The Russian opposition leader and former member of Russia’s parliament, Boris Nemtsov, was the most prominent Russian who actively opposed Russia’s use of military force in Ukraine. But after he was assassinated in early 2015 – some say because of his activism against the war - the topic of Ukraine seemed to slide down the agenda of Russia’s opposition forces.  

Activity, according to Davidis, died down after initial protests in 2014 and has only recently been revived in the form of petitions, statements by the opposition and active social media discussion.

The Russian authorities' escalation suppressing dissent, followed by COVID-19 restrictions have made it very difficult to protest in Russia, says Davidis. “There’s very little that those who are against it can do,” said Davidis. “The repression is too great.”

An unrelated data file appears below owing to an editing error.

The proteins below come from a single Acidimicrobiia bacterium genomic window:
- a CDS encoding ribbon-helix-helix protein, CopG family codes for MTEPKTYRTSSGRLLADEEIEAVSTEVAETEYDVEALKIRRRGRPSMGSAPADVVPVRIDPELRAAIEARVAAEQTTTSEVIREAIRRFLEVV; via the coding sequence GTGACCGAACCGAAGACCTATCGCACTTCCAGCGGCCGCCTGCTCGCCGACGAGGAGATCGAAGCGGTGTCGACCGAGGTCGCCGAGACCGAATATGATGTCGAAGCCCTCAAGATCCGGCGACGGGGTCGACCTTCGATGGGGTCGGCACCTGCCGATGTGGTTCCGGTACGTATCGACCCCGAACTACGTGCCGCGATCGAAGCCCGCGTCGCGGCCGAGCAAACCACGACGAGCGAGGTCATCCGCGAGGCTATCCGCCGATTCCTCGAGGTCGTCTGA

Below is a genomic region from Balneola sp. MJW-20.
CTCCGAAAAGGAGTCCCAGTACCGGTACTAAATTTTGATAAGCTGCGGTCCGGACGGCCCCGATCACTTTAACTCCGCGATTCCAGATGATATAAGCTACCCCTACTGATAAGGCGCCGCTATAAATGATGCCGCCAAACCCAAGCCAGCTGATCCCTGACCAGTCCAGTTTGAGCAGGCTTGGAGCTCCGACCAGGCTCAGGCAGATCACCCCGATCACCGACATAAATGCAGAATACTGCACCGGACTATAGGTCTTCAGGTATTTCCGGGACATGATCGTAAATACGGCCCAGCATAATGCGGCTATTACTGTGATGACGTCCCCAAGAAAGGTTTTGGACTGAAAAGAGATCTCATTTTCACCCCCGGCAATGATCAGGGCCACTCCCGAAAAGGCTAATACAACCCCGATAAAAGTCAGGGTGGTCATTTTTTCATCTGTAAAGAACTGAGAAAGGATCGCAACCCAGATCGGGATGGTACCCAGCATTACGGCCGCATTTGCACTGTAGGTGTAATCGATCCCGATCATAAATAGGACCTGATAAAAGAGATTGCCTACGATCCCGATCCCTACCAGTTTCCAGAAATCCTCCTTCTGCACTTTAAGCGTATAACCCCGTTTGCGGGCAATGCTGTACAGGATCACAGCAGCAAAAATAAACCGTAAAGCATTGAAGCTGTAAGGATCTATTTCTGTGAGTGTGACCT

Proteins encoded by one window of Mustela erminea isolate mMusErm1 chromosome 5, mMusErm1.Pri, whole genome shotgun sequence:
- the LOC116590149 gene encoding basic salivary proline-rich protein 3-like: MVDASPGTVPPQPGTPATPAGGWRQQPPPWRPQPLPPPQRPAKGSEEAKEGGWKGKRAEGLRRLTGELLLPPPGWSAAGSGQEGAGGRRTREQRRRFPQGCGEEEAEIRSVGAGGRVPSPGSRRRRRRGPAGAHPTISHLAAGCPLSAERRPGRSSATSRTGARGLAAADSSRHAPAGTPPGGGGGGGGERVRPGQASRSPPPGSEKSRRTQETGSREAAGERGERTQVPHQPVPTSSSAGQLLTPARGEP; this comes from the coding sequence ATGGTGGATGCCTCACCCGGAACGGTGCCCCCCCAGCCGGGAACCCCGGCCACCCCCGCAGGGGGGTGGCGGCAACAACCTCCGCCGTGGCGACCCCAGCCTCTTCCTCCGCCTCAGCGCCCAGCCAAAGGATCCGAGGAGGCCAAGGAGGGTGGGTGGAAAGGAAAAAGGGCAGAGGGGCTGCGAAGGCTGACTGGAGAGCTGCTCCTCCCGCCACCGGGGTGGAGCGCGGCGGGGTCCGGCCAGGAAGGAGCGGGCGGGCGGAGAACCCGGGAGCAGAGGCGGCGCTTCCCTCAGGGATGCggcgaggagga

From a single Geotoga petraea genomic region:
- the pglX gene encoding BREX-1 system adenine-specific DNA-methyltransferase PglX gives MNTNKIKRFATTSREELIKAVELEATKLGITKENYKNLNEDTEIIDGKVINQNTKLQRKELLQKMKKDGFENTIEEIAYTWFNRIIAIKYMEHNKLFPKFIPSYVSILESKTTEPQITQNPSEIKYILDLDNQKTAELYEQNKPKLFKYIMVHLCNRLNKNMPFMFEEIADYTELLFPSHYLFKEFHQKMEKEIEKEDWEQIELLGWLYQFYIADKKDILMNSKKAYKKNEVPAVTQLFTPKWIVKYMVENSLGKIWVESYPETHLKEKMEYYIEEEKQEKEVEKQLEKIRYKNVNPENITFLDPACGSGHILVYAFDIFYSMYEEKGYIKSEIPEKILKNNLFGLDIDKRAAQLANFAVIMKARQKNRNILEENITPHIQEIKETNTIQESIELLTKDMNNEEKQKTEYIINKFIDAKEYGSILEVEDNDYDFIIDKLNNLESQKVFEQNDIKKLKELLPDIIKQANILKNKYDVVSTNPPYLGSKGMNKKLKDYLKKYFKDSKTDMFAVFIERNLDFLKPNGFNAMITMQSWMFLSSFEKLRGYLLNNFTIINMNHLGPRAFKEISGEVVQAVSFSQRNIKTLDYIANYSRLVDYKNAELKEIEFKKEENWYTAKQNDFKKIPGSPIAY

Kriger, whose eyes appear on a video on top of a facemask from his arrest on February 20, agrees.  

“I agree that our society is not in the best state, but I wouldn’t say that people don’t care. In September 2014, there was a huge March for Peace against the war in Ukraine and lots of people came but now the protest laws are so draconian,” said Kriger. “The legal consequences are so great that it’s hard to condemn (society).”


Russia’s main opposition leader Alexei Navalny, who was imprisoned last year, issued a statement on Feb. 22 in reaction to Putin’s meeting with the security council where the council effectively decided to recognize the two breakaway republics he created and controlled – a move which ended the Minsk peace process.